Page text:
The Effects of Local Elections on National Military Spending: A Cross-country Study
Defence and Peace Economics,
In this paper, we study the domestic political determinants of military spending. Our conceptual framework suggests that power distribution over local and central governments influences the government provision of national public goods, in our context, military expenditure. Drawing on a large cross-country panel, we demonstrate that having local elections will decrease a country’s military expenditure markedly, controlling for other political and economic variables. According to our preferred estimates, a country’s military expenditure is on average 20% lower if its state government officials are locally elected, which is consistent with our theoretical prediction.
The Political Determinants of Sovereign Bond Yield Spreads
Journal of International Money and Finance,
This paper analyzes the political determinants of sovereign bond yield spreads using data for 27 emerging markets in the period 1996 to 2009. I find strong evidence that countries with parliamentary systems (as opposed to presidential regimes) and a low quality of governance face higher sovereign yield spreads, while the degree of democracy and elections play no significant role. A higher degree of political stability and the power to implement austerity measures significantly reduce sovereign yield spreads particularly in autocratic regimes, while no significant effect is detected for democratic countries. Overall, political determinants have a more pronounced impact on sovereign bond yield spreads in autocratic and closed regimes than in democratic and open countries.
How does Institutional Setting Affect the Impact of EU Structural Funds on Economic Cohesion? New Evidence from Central and Eastern Europe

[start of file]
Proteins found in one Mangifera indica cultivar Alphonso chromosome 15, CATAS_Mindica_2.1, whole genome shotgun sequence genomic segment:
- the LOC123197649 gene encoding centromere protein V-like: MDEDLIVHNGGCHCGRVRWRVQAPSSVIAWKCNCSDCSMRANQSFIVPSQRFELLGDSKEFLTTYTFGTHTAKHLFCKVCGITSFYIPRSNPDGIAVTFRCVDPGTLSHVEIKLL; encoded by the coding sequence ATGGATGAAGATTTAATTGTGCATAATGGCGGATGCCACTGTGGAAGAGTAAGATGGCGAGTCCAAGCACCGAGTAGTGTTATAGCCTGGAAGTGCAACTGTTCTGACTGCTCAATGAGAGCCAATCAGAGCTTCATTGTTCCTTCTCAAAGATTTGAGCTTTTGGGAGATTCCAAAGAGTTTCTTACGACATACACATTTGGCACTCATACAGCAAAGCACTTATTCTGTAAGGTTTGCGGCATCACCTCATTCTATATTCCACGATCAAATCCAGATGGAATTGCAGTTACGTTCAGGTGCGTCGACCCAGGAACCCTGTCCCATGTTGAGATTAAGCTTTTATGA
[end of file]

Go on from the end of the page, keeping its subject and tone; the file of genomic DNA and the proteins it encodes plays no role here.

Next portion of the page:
Journal of Common Market Studies,
Structural Funds are the main instrument of the EU Cohesion Policy. Their effective use is subject to an ongoing debate in political and scientific circles. European fiscal assistance under this heading should promote economic and social cohesion in the member states of the European Union. Recently the domestic institutional capacity to absorb, to distribute and to invest Structural Funds effectively has become a crucial determinant of the cohesion process and has attracted attention of the scientific community. The aim of this study is to shed light on the effectiveness of Structural Funds in the countries of the first Central and Eastern European enlargement round in 2004. Using regional data for these countries we have a look on the impact of several institutional governance variables on the effectiveness of Structural Funds. In the interpretation of results reference is made to regional economics. Results of the empirical analysis indicate an influence of certain institutional variables on the effectiveness of Structural Funds in the new member states.
An Economic Life in Vain − Path Dependence and East Germany’s Pre- and Post-Unification Economic Stagnation
IWH Discussion Papers,
20 years after unification, the East German twin’s economic position is relatively stagnant compared to most of the West German productivity and income variables. The strong initial takeoff until the mid-end 1990s ended at a level of 70% to 80% of the western reference. In this paper, two interdependent hypotheses are put to the test: (i) that the communist economy prior to unification was on a stagnating path contrary to what standard analyses show; (ii) that strong elements of path dependence exist and that the switch from plan to market offset the pre-unification stagnation but was not able to repair structural deficits inherited from the past. In fact, looking into West German long-term data, an extremely stable development path can be found that extends from the 19th century to the present. Thus, the analysis of the East German development path is both economically relevant and politically interesting if economic policies are to be formulated.